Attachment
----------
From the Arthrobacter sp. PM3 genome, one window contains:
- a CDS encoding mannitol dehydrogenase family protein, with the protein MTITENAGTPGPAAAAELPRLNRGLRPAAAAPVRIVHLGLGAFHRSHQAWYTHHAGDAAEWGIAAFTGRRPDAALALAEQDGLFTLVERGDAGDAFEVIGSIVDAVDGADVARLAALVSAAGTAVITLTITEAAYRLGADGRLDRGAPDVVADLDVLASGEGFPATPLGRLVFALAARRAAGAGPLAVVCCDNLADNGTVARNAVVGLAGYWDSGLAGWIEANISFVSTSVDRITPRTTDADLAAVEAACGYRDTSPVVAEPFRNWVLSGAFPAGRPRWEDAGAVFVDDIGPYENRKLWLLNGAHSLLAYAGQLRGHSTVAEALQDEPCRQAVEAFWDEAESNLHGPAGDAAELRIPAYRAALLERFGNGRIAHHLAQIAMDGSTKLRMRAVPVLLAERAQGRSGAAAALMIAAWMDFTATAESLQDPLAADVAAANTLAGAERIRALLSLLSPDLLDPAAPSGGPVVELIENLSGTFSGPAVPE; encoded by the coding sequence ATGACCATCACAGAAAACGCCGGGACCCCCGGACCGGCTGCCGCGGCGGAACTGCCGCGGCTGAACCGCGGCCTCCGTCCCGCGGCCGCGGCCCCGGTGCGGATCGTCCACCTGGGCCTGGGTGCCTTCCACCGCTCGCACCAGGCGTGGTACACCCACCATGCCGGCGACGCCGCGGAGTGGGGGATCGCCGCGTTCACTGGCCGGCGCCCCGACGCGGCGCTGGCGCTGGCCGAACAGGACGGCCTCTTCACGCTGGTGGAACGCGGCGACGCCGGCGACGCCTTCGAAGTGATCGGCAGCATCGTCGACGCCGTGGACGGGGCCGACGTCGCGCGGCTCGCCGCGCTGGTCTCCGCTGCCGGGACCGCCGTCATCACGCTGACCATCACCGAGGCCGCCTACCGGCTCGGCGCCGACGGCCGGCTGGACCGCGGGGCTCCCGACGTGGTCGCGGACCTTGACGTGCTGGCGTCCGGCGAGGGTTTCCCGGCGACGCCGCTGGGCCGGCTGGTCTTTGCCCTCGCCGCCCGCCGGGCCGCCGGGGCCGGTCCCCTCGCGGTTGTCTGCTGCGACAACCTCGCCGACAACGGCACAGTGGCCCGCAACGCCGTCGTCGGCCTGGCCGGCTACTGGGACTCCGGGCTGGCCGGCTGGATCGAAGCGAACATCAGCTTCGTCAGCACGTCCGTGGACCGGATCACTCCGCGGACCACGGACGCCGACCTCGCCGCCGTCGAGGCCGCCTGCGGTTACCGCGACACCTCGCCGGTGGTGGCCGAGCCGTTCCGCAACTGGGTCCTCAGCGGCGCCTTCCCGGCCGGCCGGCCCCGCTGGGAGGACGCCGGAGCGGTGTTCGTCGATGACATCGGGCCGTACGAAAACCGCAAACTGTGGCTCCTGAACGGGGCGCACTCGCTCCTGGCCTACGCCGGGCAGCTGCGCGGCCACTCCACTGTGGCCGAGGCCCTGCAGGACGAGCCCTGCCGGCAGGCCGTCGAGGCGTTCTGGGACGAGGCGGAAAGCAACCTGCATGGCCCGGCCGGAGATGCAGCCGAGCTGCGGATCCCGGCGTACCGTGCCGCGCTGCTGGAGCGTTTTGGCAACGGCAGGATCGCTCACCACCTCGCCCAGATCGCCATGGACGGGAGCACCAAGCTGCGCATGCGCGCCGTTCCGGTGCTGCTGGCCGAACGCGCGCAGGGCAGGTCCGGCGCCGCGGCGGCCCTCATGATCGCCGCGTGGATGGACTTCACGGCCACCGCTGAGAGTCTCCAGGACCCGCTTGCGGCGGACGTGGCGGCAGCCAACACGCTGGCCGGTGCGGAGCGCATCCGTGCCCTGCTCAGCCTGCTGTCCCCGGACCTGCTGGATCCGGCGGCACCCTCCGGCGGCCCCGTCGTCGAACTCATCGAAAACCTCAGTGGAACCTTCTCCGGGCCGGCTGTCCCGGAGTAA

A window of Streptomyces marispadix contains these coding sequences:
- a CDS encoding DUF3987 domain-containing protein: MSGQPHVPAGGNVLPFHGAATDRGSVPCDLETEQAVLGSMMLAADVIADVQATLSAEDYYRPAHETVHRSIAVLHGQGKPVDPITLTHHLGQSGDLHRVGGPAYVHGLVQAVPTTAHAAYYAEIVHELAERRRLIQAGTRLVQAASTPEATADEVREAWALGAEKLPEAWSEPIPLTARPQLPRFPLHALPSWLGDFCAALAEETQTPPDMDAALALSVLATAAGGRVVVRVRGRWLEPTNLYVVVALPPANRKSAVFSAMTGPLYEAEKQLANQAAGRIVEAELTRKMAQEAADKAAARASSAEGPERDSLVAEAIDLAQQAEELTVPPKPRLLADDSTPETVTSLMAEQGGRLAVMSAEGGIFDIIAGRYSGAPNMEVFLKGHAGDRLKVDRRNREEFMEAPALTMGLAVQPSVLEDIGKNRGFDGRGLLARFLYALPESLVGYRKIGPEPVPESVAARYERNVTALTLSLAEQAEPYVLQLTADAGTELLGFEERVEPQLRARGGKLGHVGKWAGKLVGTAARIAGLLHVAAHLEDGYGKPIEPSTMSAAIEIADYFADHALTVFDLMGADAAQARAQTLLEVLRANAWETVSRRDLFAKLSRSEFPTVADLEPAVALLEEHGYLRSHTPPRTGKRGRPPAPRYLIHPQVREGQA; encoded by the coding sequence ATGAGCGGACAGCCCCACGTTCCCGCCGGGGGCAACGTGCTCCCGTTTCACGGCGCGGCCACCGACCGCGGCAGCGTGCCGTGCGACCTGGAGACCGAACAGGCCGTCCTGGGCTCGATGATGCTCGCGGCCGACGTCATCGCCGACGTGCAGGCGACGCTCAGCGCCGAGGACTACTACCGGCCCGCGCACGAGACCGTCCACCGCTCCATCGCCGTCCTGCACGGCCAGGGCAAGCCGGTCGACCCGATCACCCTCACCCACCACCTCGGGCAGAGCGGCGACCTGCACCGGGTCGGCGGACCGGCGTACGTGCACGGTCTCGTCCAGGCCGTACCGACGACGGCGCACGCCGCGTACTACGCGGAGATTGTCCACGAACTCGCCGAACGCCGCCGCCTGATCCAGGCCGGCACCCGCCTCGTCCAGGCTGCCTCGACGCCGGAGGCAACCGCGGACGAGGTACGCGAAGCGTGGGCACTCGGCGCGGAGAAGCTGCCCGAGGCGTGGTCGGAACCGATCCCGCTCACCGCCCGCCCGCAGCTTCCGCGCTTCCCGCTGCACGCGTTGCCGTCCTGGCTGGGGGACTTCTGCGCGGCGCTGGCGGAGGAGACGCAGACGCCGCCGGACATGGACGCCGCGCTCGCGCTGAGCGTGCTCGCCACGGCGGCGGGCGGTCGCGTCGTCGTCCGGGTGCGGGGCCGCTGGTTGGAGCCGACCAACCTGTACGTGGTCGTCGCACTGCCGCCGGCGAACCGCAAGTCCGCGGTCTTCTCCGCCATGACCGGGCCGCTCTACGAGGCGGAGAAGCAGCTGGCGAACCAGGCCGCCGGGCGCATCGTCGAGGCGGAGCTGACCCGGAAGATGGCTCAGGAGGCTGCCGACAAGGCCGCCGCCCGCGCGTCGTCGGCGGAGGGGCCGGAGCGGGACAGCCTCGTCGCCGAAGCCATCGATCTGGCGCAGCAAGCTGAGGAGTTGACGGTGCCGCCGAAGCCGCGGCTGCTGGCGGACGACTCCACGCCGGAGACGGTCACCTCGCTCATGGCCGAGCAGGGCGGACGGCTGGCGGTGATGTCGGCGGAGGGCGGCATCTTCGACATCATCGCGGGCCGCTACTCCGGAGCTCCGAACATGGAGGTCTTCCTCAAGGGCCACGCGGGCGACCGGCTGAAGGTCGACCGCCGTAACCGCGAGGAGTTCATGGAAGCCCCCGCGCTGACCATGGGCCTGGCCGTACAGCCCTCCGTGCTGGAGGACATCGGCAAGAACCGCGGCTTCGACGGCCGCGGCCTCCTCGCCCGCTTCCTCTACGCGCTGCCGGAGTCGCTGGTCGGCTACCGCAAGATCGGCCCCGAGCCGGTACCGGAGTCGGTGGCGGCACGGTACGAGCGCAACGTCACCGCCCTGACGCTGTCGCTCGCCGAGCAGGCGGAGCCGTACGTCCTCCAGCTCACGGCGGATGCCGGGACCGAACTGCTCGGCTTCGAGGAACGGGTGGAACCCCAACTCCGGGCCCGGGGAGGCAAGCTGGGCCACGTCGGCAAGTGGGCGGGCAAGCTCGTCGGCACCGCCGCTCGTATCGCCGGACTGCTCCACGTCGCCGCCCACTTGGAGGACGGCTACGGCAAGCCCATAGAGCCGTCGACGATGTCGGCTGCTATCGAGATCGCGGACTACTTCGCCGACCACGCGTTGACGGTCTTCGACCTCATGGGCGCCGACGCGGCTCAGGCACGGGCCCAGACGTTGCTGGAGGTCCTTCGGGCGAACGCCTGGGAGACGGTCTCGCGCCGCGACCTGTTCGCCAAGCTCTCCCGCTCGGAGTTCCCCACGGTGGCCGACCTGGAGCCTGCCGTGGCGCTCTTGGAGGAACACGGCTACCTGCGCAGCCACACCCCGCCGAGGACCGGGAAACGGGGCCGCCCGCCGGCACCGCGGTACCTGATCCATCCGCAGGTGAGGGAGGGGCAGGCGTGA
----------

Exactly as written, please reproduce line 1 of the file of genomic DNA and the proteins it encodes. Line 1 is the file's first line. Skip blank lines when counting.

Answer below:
From the Arthrobacter sp. PM3 genome, one window contains: